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statu peccaminoso, scandaloso et damnas bili;” and gave the most odious turn to the pure attachment she had manifested. Will it be believed, that this furious theologist wished that the lovers, instead of being mar. ried, had been cudgelled out of their mutual affection? He supported this extravagance by the example of Luther, who seems to have been fond of using the argumentum baculinum with his friends. It is well known that he once compelled a disputant to come into his opinion, by the dextrous application of a good cudgel; and the examiner says, he took the same method with his maid-servant, who had been silly enough to fall in love, and whom he thrashed into a severer way of thinking.

It would have been easy to have replied, that Luther shewed a little more complaisance for the tender passion, when he sanctioned the bigamy of the Elector, his patron; but the retort would have been ill received at the court of Dresden. This terrible doc. tor, however, literally called out for clubs;

M

66 ad baculum, ad baculum quo pruritum exstinguite !"

A milder adversary, moved by the largeness of the fine which Sorlisi had engaged to pay, doubted whether the parties, upon acknowledging the enormity of their offence, might not be suffered to live together as brother and sister, a concession which the unfortunate pair seem to have been at length willing to make. But upon setting aside the consideration of the money, and regarding the scandal and danger likely to accrue to the protestant church, from such an indulgence, he reluctantly decided in the negative.

After wearying the reader with this tedious detail, he will be glad, for more reasons than one, to learn, that in May, 1668, the Consistory of Leipsic declared that the marriage ought to be tolerated, and the parties to be freed from any father vexation or prosecution on that account. At the same time, the Elector, to prevent the growth of scandal, ordered that this case should not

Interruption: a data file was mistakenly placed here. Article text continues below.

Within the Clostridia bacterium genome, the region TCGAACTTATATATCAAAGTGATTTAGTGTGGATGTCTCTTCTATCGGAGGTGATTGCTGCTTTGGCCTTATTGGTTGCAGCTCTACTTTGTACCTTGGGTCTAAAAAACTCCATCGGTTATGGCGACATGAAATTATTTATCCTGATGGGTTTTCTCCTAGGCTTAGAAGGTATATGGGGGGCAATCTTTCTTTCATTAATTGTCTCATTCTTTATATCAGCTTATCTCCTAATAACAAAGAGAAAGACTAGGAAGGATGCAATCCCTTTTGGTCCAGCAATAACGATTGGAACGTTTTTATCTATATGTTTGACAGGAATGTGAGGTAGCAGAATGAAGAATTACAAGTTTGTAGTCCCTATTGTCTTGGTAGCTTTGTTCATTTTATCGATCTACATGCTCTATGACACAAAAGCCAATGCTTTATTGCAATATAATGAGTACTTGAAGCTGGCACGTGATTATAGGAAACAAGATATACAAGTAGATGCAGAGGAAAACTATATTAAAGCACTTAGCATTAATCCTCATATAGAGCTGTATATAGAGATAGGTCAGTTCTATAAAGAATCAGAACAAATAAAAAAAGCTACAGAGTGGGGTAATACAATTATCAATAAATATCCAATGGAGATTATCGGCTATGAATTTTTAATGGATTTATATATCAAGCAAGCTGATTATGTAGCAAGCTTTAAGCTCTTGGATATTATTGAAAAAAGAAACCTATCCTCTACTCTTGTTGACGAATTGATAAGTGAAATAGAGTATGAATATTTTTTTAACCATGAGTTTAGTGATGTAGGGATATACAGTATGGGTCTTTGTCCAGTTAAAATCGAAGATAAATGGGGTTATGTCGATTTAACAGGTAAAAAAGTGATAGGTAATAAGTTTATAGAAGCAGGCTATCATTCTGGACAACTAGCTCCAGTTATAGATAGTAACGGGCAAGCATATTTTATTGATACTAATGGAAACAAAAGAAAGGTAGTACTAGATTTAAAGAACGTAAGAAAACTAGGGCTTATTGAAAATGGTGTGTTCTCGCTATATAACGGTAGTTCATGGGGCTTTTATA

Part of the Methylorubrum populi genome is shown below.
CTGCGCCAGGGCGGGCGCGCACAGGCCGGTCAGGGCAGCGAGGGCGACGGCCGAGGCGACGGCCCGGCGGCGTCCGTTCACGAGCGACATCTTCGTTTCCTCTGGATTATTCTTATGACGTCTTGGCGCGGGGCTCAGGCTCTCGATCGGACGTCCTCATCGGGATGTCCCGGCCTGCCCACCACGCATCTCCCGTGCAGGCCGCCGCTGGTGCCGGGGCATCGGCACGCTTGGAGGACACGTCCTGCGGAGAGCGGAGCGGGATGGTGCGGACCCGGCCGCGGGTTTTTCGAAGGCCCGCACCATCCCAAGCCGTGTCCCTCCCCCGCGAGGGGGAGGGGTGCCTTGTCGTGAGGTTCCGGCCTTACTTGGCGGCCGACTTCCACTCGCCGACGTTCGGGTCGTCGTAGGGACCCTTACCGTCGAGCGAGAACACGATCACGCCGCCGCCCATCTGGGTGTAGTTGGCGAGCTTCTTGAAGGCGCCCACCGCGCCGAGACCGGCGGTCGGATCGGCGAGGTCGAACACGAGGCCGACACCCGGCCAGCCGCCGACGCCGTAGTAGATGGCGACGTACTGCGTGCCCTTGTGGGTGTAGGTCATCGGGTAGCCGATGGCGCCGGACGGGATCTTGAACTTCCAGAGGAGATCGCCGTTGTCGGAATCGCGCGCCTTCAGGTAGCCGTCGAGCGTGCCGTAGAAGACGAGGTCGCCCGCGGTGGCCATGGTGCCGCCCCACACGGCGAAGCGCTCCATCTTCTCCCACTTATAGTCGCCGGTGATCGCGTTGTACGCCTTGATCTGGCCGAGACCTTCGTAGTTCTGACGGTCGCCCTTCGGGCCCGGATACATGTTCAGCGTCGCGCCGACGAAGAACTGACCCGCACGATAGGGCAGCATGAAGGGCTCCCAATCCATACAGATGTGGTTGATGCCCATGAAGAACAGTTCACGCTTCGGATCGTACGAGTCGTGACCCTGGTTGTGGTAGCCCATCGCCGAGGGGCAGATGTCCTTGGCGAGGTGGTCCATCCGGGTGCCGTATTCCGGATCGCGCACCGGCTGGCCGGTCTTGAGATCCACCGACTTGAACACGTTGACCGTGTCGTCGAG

be considered as a precedent, and that no future indulgence of the same kind should be permitted.

CHAPTER VI.

Mr. Shandy's hypothesis of Christian names ---Miscellaneous illustrations-Conclusion.

I think it is D’Aubigné who mentions a fact, wrought up by Sterne into a chapter, that the States of Switzerland proposed the name of Abednego to be given to one of the children of Henry 11. of France. Sterne transferred the story, with his usual carelessness, to Francis 1. Burton certainly should have added to the happiness of being well-born, that of being well-named; and this superstition has been so common among the learned, that I wonder how it escaped him.

In the general theory respecting Christian names, I am persuaded that Sterne had in view Montaigne's Essay des Noms. “ Chaque nation," says Montaigne, " à quelques noms qui se prennent, je ne sçai comment, en mauvaise part; et a nous, Jean, Guillaume, Benoist.”

Mr. Shandy has passed a similar condemnation on some English names, to which vulgar prejudices are attached. I am surprised that Sterne should have withheld a story which Montaigne has told, in support of this fancy. He mentions a young man, who was reclaimed from a very dissolute course of life, by discovering that the name of a prostitute whom he went to visit, was Mary. His reformation was so exemplary, that a chapel was built on the spot where his house had stood, and on the same ground was afterwards erected the church of our lady of Poictiers. 6 Cette correction,” says he, “ voyelle et auriculaire, devotieuse, tira droit a l'ame:" it was indeed a palpable hit.

6 A gentleman, my neighbour,” proceeds the venerable Gascon, 6 preferring the manners of old times to ours, did not forget to

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